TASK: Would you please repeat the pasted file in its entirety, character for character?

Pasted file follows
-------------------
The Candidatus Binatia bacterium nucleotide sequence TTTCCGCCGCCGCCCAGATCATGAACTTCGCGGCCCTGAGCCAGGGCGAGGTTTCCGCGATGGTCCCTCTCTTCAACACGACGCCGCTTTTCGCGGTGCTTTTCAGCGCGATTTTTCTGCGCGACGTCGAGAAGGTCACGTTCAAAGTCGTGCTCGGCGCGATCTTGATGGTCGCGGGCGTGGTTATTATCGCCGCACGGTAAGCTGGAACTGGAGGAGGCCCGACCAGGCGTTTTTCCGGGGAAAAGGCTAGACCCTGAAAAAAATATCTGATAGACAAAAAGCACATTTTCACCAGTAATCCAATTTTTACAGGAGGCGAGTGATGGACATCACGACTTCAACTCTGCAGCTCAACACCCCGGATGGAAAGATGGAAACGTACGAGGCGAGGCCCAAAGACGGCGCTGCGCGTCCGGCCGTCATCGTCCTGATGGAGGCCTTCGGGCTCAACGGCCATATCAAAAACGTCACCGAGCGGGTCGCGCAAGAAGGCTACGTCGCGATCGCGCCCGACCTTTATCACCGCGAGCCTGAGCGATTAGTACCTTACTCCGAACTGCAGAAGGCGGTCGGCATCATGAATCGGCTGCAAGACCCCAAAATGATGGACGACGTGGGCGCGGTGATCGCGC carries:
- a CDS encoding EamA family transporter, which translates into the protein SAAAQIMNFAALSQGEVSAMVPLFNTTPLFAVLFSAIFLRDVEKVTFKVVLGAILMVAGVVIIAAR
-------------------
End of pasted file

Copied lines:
The Candidatus Binatia bacterium nucleotide sequence TTTCCGCCGCCGCCCAGATCATGAACTTCGCGGCCCTGAGCCAGGGCGAGGTTTCCGCGATGGTCCCTCTCTTCAACACGACGCCGCTTTTCGCGGTGCTTTTCAGCGCGATTTTTCTGCGCGACGTCGAGAAGGTCACGTTCAAAGTCGTGCTCGGCGCGATCTTGATGGTCGCGGGCGTGGTTATTATCGCCGCACGGTAAGCTGGAACTGGAGGAGGCCCGACCAGGCGTTTTTCCGGGGAAAAGGCTAGACCCTGAAAAAAATATCTGATAGACAAAAAGCACATTTTCACCAGTAATCCAATTTTTACAGGAGGCGAGTGATGGACATCACGACTTCAACTCTGCAGCTCAACACCCCGGATGGAAAGATGGAAACGTACGAGGCGAGGCCCAAAGACGGCGCTGCGCGTCCGGCCGTCATCGTCCTGATGGAGGCCTTCGGGCTCAACGGCCATATCAAAAACGTCACCGAGCGGGTCGCGCAAGAAGGCTACGTCGCGATCGCGCCCGACCTTTATCACCGCGAGCCTGAGCGATTAGTACCTTACTCCGAACTGCAGAAGGCGGTCGGCATCATGAATCGGCTGCAAGACCCCAAAATGATGGACGACGTGGGCGCGGTGATCGCGC carries:
- a CDS encoding EamA family transporter, which translates into the protein SAAAQIMNFAALSQGEVSAMVPLFNTTPLFAVLFSAIFLRDVEKVTFKVVLGAILMVAGVVIIAAR